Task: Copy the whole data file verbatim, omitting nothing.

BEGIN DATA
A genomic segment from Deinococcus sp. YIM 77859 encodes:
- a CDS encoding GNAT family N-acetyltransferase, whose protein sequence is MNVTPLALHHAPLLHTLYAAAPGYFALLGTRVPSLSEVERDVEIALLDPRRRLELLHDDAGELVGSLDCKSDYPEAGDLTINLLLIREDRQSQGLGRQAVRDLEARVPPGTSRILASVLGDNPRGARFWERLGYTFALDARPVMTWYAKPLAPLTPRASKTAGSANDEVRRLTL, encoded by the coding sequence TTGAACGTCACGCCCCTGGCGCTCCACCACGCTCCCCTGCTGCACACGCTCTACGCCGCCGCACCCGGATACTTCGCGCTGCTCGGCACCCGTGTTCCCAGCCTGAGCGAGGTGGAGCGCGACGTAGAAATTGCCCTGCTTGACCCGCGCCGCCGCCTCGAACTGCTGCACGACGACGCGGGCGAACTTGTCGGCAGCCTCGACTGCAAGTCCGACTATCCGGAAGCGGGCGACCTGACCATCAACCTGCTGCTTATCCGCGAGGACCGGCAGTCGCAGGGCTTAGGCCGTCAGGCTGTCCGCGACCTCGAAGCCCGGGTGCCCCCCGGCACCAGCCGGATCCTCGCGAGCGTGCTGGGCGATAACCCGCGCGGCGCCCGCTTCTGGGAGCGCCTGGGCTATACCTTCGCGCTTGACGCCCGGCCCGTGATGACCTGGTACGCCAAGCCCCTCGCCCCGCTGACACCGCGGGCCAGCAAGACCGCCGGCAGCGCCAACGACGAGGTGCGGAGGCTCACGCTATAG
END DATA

A genomic segment from Deinococcus sp. YIM 77859 encodes:
- a CDS encoding GNAT family N-acetyltransferase, whose protein sequence is MNVTPLALHHAPLLHTLYAAAPGYFALLGTRVPSLSEVERDVEIALLDPRRRLELLHDDAGELVGSLDCKSDYPEAGDLTINLLLIREDRQSQGLGRQAVRDLEARVPPGTSRILASVLGDNPRGARFWERLGYTFALDARPVMTWYAKPLAPLTPRASKTAGSANDEVRRLTL, encoded by the coding sequence TTGAACGTCACGCCCCTGGCGCTCCACCACGCTCCCCTGCTGCACACGCTCTACGCCGCCGCACCCGGATACTTCGCGCTGCTCGGCACCCGTGTTCCCAGCCTGAGCGAGGTGGAGCGCGACGTAGAAATTGCCCTGCTTGACCCGCGCCGCCGCCTCGAACTGCTGCACGACGACGCGGGCGAACTTGTCGGCAGCCTCGACTGCAAGTCCGACTATCCGGAAGCGGGCGACCTGACCATCAACCTGCTGCTTATCCGCGAGGACCGGCAGTCGCAGGGCTTAGGCCGTCAGGCTGTCCGCGACCTCGAAGCCCGGGTGCCCCCCGGCACCAGCCGGATCCTCGCGAGCGTGCTGGGCGATAACCCGCGCGGCGCCCGCTTCTGGGAGCGCCTGGGCTATACCTTCGCGCTTGACGCCCGGCCCGTGATGACCTGGTACGCCAAGCCCCTCGCCCCGCTGACACCGCGGGCCAGCAAGACCGCCGGCAGCGCCAACGACGAGGTGCGGAGGCTCACGCTATAG